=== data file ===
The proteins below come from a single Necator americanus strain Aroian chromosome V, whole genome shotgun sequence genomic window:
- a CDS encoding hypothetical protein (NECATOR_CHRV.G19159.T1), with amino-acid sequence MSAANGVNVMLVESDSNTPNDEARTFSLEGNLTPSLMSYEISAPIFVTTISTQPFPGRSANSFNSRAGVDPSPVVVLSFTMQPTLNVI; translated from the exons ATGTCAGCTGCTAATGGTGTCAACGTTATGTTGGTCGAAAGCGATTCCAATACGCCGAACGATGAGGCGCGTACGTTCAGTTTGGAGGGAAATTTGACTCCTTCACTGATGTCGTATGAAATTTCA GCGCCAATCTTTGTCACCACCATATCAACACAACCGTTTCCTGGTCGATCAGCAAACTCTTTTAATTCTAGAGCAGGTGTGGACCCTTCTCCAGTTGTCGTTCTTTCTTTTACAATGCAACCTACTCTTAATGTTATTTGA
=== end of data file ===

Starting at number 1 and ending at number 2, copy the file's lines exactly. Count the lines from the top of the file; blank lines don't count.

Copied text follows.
The proteins below come from a single Necator americanus strain Aroian chromosome V, whole genome shotgun sequence genomic window:
- a CDS encoding hypothetical protein (NECATOR_CHRV.G19159.T1), with amino-acid sequence MSAANGVNVMLVESDSNTPNDEARTFSLEGNLTPSLMSYEISAPIFVTTISTQPFPGRSANSFNSRAGVDPSPVVVLSFTMQPTLNVI; translated from the exons ATGTCAGCTGCTAATGGTGTCAACGTTATGTTGGTCGAAAGCGATTCCAATACGCCGAACGATGAGGCGCGTACGTTCAGTTTGGAGGGAAATTTGACTCCTTCACTGATGTCGTATGAAATTTCA GCGCCAATCTTTGTCACCACCATATCAACACAACCGTTTCCTGGTCGATCAGCAAACTCTTTTAATTCTAGAGCAGGTGTGGACCCTTCTCCAGTTGTCGTTCTTTCTTTTACAATGCAACCTACTCTTAATGTTATTTGA